nytheatre.com review by David Pumo
August 11, 2005
I don’t understand. I really just don’t get it. Can someone please explain to me why so many of the gay plays and musicals that get the kind of backing needed for an off Broadway run are so completely innocuous and unsubstantial? Why do they rehash issues that are already worn to threads or are—as in this case—so anachronistic as to make the whole thing seem silly? Whose fault is this? The producers who won’t take a chance on anything that has even as much relevance as your average Will and Grace episode? Is it the gay audience’s fault for settling for this type of product and paying $65 to fill seats simply because there is nothing better? And please don’t go calling me a snob or a party poop. I like a good, light, romantic comedy as much as anybody, but…but…
Okay, follow me here: Joy, by John Fisher, is about five men and two women, all in their mid 20s to 30-ish, living in San Francisco in 1996. Most are academics; graduate students, librarians, professors. When the play begins, five of the seven characters are either not yet in touch with the fact that they are gay, or are actively in the closet.
IN SAN FRANCISCO!!
I will interrupt my rant to say that I like the writing style. There are some interesting, original script devices used. The characters each narrate at different times. There's no fourth wall, and often the characters re-enact scenes from the past, sometimes in pantomime. It’s all clever, funny, and very smoothly directed by Ben Rimalower. Also, the seven cast members are all great comic actors who are fun to watch, and the evening has many witty moments and lots of laughs.
But the play: The play begins with Paul (Paul Whitthorne), a radical-thinking history student who is writing a doctoral dissertation proving Jesus was gay, pining over Gabriel (Christopher Sloan), the man that got away. Paul tells the audience about his belief that gay love, because it is not bound with the idea of procreation, is much more directly rooted in desire, and that because of this, gay relationships have the potential of achieving a special and pure kind of joy (the play was originally called "The Joy of Gay Sex"). I love this idea: that being gay is not a handicap in the relationship department; that, in fact, being gay opens doors in love and relationships that aren’t available to straight people. Our love is, in some ways, better.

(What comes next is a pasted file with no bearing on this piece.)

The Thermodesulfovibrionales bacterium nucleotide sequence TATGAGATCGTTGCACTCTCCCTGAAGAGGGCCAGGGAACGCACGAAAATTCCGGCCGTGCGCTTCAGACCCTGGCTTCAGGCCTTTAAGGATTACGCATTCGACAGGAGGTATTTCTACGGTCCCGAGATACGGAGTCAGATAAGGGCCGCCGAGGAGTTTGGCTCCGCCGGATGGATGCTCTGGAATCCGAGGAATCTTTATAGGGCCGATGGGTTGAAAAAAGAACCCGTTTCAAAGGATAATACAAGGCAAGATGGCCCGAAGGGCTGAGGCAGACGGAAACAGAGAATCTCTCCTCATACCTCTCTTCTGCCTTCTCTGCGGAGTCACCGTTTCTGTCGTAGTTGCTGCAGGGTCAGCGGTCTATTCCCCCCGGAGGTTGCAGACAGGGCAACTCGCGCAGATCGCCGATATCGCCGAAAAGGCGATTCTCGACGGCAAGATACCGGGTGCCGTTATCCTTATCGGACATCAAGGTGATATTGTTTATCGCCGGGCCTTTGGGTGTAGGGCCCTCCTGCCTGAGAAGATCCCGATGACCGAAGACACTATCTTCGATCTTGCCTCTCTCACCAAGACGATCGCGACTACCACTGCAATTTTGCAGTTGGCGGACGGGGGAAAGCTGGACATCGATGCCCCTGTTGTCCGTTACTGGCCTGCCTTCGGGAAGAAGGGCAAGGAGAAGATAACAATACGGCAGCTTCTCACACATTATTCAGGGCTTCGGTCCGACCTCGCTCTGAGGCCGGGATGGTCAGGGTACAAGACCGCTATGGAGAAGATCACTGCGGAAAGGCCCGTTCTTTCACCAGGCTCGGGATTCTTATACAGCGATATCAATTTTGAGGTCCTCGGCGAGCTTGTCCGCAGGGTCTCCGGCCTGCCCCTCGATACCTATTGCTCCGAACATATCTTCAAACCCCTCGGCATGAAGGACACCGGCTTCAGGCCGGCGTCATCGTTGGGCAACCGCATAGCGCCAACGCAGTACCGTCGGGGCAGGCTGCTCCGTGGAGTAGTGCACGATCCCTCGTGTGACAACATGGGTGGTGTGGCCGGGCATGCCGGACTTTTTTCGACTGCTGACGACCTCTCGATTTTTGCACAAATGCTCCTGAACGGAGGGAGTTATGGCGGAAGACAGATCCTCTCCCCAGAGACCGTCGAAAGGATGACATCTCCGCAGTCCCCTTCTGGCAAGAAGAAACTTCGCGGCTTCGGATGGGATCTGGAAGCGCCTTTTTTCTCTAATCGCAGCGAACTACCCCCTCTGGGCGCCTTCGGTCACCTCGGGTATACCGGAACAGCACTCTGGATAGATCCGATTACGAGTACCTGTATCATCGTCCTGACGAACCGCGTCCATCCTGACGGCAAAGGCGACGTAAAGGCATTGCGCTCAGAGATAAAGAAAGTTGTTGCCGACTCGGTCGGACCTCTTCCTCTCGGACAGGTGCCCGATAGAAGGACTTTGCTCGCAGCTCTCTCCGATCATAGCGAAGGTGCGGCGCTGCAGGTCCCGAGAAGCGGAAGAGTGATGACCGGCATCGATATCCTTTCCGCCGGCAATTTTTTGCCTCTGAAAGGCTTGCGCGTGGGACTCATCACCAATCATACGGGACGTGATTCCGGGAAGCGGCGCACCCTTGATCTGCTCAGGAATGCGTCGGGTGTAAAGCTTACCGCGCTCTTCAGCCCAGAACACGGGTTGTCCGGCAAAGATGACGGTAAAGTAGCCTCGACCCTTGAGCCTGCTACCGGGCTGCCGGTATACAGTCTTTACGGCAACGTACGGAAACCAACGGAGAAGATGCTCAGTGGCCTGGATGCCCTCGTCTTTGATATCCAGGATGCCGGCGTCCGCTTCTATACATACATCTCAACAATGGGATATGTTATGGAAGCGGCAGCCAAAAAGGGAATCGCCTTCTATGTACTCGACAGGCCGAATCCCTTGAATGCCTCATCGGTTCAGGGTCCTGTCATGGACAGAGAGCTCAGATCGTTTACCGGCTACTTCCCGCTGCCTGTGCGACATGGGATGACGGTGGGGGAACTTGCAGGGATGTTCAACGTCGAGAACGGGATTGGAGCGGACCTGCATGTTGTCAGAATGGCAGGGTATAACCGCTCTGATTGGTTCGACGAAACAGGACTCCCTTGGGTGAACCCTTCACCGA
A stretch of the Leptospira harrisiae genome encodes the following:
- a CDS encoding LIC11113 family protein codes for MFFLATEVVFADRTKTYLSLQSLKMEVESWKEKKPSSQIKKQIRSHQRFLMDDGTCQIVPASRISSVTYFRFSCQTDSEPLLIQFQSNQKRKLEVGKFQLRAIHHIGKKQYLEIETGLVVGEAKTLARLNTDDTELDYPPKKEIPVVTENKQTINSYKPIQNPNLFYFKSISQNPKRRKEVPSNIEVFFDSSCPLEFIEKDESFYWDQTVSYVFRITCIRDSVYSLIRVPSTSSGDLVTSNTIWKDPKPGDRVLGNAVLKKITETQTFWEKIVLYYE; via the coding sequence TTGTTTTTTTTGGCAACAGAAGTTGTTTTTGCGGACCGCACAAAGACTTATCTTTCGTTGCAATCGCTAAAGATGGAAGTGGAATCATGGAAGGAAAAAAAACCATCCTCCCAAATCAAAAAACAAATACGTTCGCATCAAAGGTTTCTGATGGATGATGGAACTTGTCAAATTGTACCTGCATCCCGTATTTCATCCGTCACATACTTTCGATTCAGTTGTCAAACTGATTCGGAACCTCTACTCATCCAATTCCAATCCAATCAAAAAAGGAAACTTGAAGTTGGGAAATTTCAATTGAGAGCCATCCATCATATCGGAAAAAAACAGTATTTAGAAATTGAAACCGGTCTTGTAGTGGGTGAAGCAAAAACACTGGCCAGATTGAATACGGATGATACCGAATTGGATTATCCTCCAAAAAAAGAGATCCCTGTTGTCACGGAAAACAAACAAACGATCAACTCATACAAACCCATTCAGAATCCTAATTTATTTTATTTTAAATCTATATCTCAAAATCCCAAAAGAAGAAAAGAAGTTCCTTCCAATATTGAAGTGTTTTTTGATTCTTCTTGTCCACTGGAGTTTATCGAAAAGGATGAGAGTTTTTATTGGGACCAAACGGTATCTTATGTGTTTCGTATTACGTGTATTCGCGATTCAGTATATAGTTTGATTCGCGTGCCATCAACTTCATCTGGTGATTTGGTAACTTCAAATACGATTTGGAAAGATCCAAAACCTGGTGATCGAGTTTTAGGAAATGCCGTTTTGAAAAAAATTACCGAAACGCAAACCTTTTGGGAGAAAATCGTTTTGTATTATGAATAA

Paul then meets up in the Castro with his friend Corey (Ken Barnette), a professor on his thesis evaluation team. Corey is having coffee with a student, Gabriel. Paul assumes the two are on a date. They are not. In fact Corey was not yet out to Gabriel before Paul outed him (huh?) and Gabriel is claiming to be straight, despite all external indicia to the contrary. Paul decides to pursue Gabriel. In the meantime, Paul’s best friend Kegan (January LaVoy) shows up with her boyfriend Christian (Ben Curtis, the “Dude you’re getting a Dell” guy) who seems to get lost a lot when they are in the Castro, and spends a lot of time in bathrooms.
Christian is suddenly smitten with Corey and pursues him at school. Kegan, in the meantime, falls suddenly and passionately in lust and love with Elsa (Ryan Kelly) whom she first sees at a traffic light. Elsa, we later learn, had sex with her best girlfriend from age eleven to fifteen, until her friend realized they were having sex. Kegan and Paul follow Elsa to the library where she works with Gabriel. Some very funny stalking ensues, and by the time it is over, Kegan is a lesbian, Elsa is out (and they are together); Gabriel is out (and hooked up with Paul); and Christian is gay or out (not quite sure if he was closeted or not sure he was gay) and hooked up with Corey.
The seventh character, Darryl (Michael Busillo), shows up at an ill-fated party Paul and Gabriel throw. He is in the ROTC and says he’s straight. He is also taking a dance class with Elsa. The two of them perform a Native American dance number as part of the class performance. Gabriel, who is at this point having trouble with Paul, attends the performance. Upon seeing Darryl perform the traditional-inspired modern dance in nothing but two feathers and a loin cloth, Gabriel falls in love with Darryl (okay, I will concede this plot point because…well…so did I.). Before the train gets them both home, they have flirted, kissed and, poof, Darryl is either gay or out (see above).
At no point does anyone express any real surprise or confusion about what is going on here. Why, for instance, isn’t radical Paul shocked that his best friend is suddenly a repressed lesbian all this time? Or that her boyfriend was really gay? And why is Gabriel—a closet case even in San Francisco—suddenly comfortable coming out and quickly moving in with Paul? And how does Darryl go from ROTC to loin cloth to one of the Andrews Sisters at a costume party in a few months time? And why were all these gay grad students playing it straight in San Francisco? Isn’t that why people go to school in San Francisco: to be out?
What is missing here is what Paul promised us at the very beginning: a real exploration of the joy that being gay opens up, and how the joy of gay sex and gay relationships is truly unique and special. That would be new. That would be exciting. That would be worthy of an off-Broadway run.